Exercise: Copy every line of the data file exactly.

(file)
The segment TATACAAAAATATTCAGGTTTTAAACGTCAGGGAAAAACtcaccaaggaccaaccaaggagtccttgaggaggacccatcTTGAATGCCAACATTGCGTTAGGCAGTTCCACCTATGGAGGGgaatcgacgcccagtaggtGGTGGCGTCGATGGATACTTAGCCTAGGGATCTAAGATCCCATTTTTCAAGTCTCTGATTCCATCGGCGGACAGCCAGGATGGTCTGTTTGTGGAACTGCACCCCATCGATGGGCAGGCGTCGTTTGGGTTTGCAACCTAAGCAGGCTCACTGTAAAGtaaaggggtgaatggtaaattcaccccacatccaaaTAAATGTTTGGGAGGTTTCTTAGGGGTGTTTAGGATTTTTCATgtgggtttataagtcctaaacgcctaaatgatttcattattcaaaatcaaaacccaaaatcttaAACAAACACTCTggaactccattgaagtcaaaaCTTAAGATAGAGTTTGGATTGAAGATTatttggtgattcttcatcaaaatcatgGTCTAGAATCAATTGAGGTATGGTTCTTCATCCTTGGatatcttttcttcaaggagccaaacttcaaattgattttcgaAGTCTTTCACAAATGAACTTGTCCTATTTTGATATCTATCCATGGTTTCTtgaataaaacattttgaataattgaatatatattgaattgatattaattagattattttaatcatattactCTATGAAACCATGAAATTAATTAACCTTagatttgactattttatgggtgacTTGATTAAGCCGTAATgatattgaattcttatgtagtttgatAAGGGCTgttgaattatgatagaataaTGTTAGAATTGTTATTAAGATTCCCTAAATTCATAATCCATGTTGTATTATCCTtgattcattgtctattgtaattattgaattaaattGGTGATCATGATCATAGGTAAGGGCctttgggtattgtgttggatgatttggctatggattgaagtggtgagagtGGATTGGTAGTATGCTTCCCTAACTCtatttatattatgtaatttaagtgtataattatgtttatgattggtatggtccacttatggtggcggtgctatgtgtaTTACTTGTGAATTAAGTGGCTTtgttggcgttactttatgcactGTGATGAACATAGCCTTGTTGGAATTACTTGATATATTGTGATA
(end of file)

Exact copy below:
The segment TATACAAAAATATTCAGGTTTTAAACGTCAGGGAAAAACtcaccaaggaccaaccaaggagtccttgaggaggacccatcTTGAATGCCAACATTGCGTTAGGCAGTTCCACCTATGGAGGGgaatcgacgcccagtaggtGGTGGCGTCGATGGATACTTAGCCTAGGGATCTAAGATCCCATTTTTCAAGTCTCTGATTCCATCGGCGGACAGCCAGGATGGTCTGTTTGTGGAACTGCACCCCATCGATGGGCAGGCGTCGTTTGGGTTTGCAACCTAAGCAGGCTCACTGTAAAGtaaaggggtgaatggtaaattcaccccacatccaaaTAAATGTTTGGGAGGTTTCTTAGGGGTGTTTAGGATTTTTCATgtgggtttataagtcctaaacgcctaaatgatttcattattcaaaatcaaaacccaaaatcttaAACAAACACTCTggaactccattgaagtcaaaaCTTAAGATAGAGTTTGGATTGAAGATTatttggtgattcttcatcaaaatcatgGTCTAGAATCAATTGAGGTATGGTTCTTCATCCTTGGatatcttttcttcaaggagccaaacttcaaattgattttcgaAGTCTTTCACAAATGAACTTGTCCTATTTTGATATCTATCCATGGTTTCTtgaataaaacattttgaataattgaatatatattgaattgatattaattagattattttaatcatattactCTATGAAACCATGAAATTAATTAACCTTagatttgactattttatgggtgacTTGATTAAGCCGTAATgatattgaattcttatgtagtttgatAAGGGCTgttgaattatgatagaataaTGTTAGAATTGTTATTAAGATTCCCTAAATTCATAATCCATGTTGTATTATCCTtgattcattgtctattgtaattattgaattaaattGGTGATCATGATCATAGGTAAGGGCctttgggtattgtgttggatgatttggctatggattgaagtggtgagagtGGATTGGTAGTATGCTTCCCTAACTCtatttatattatgtaatttaagtgtataattatgtttatgattggtatggtccacttatggtggcggtgctatgtgtaTTACTTGTGAATTAAGTGGCTTtgttggcgttactttatgcactGTGATGAACATAGCCTTGTTGGAATTACTTGATATATTGTGATA